Earlier this month, Leona Aglukkaq, the federal environment minister, released her decision on the proposed Taseko New Prosperity Mine near Fish Lake, B.C. Based on the environmental assessment produced by the Canadian Environmental Assessment Agency (CEAA) she concluded that the project "is likely to cause significant adverse environmental effects", thereby scuttling the project for a second time.
Back in 2010, the former environment minister, Jim Prentice, also turned down the proposed gold-copper mine after receiving a CEAA environmental assessment which he described as "scathing."
Obviously the company was disappointed with the decision and issued a press release in response stating that "Taseko will proceed with the federal judicial review which commenced in December. The judicial review challenges certain Panel findings and the Panel's failure to comply with principles of procedural fairness."
But more surprising was the reaction of the B.C. government. In a CBC television interview Donna Barnett, MLA for Cariboo-Chilcotin, was asked:
"Do you understand why the government made this decision." To which she replied, "I don't. This time and last time, both were environmentally friendly and I'm very disillusioned with the federal government."
When the reporter further noted, "But the environmental review board said it wasn't environmentally friendly." The MLA from Cariboo-Chilcotin responded, "Well, you know, there's lots of questions about that. And I think the whole process, in my opinion, was flawed."
Premier Christy Clark sent B.C. Minister of Environment Mary Polak her Mandate Letter on June 10, 2013. One of the first priorities of the new government was: "To eliminate red tape so that we can get to yes on economic development without needless delay."
I was concerned that getting to "Yes" might preclude "No" being an acceptable answer. So during budget estimates on July 11, 2013, I asked Polak:
"I have a few questions for the minister. I'd like to start by quoting from the minister's mandate letter, where it says that one of the goals is "to eliminate red tape so that we can get to yes on economic development without needless delay."
My question to the minister is: does that raise some concerns that it's in some sense precluding an outcome of an environmental assessment if your mandate is to get to yes, as opposed to determining whether yes is the appropriate answer?"
The minister responded:
"It doesn't, because of the phrase "without needless delay." What we have seen in the past, at times, in government is process for the sake of process, rather than process that gets to an answer. I don't see that as indicating it requires a granting of a certificate or a permit. What it does require is that we get that answer without having, as the letter says, needless delay."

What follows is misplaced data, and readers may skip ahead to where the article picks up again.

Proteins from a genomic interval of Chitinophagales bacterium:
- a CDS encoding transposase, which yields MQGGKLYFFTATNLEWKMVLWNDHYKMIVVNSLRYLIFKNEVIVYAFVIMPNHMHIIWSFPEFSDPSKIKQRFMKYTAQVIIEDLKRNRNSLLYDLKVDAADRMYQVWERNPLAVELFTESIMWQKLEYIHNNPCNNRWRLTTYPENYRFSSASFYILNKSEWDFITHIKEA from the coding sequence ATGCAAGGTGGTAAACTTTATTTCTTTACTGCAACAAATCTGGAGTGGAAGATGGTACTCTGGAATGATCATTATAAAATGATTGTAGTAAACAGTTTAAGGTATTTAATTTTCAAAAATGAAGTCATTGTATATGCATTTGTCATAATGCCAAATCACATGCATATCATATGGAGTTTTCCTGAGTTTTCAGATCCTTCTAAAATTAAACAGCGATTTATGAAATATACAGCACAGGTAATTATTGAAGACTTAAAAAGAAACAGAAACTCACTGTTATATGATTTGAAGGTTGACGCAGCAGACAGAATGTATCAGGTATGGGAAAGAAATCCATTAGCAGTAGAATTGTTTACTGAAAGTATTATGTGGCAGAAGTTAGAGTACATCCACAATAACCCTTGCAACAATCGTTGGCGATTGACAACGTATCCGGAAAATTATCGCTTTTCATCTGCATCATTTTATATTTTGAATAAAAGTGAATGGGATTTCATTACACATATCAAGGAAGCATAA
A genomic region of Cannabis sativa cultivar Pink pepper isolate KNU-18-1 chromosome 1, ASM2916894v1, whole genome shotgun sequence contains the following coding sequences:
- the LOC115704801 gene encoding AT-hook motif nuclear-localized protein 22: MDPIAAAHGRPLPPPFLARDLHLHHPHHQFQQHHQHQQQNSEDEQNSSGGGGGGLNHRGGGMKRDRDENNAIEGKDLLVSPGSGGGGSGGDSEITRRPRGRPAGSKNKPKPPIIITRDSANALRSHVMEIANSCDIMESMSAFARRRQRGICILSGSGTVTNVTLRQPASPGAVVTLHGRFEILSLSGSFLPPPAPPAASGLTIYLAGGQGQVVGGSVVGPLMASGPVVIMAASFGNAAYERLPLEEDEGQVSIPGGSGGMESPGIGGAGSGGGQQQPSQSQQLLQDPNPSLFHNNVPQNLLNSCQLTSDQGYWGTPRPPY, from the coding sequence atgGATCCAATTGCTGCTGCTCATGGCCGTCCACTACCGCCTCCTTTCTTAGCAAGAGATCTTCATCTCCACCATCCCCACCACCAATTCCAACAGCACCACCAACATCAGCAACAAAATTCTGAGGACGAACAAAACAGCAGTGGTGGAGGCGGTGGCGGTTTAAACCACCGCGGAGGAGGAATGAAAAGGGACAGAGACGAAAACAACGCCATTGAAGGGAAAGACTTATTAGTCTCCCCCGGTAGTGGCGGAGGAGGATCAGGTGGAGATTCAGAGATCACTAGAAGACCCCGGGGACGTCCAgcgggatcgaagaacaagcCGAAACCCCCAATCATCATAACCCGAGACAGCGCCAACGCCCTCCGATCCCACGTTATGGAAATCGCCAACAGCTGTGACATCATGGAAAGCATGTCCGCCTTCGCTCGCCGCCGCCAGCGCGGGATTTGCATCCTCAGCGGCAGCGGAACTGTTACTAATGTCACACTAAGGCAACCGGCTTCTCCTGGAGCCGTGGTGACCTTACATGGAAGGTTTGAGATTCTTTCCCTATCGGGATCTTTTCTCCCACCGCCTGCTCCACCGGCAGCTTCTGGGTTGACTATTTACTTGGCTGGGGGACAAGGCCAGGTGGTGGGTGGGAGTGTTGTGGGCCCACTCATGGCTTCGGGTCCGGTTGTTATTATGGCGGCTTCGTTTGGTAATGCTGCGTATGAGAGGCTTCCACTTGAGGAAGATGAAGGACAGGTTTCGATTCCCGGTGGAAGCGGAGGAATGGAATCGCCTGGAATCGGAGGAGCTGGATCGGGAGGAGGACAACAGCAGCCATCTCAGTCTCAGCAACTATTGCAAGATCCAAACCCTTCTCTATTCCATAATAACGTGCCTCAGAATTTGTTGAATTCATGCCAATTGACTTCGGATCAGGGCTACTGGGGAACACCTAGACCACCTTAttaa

I was reassured.
The CEAA was tasked with providing a detailed analysis of the potential impacts of the proposed Taseko New Prosperity Mine. Their work provided the foundation upon which Aglukkaq based her decision. This is a lovely example of "evidence-based decision-making."
But I am deeply troubled by a recent quote made by Bill Bennett, B.C.'s minister of energy and mines, who also seems not to accept "no" as an answer. He told the CBC Early Edition on Feb. 27 (starting at 2:10:45):
"I think Taseko has to find a way to provide evidence that is scientific in nature that shows you can build a tailings pond two kilometres away from Fish Lake and you can build it in such a way as to not have it leach into Fish Lake and contaminate Fish Lake."
His statement provides an illustrative example of decision-based evidence making.
British Columbia is blessed with a vast array of natural resources; mining has and will continue to have a profound influence on the B.C. economy. But the reason why we have environmental assessments is to ensure that new mine developments meet certain criteria. Cutting red tape means expediting the assessment process, not undermining it.
Ironically, in 2012 the proposed Morrison Lake mine near Smithers passed an environmental assessment. Yet the B.C. government rejected the environmental assessment and so stopped Pacific Booker Minerals from developing the project.
Later, the court overturned this decision as the process was not deemed to be procedurally unfair. The Morrison Lake mine project is still in limbo.
In the case of the proposed Taseko New Prosperity Mine, the CEAA Environmental Assessment makes it clear: No means no, not a pathway to yes.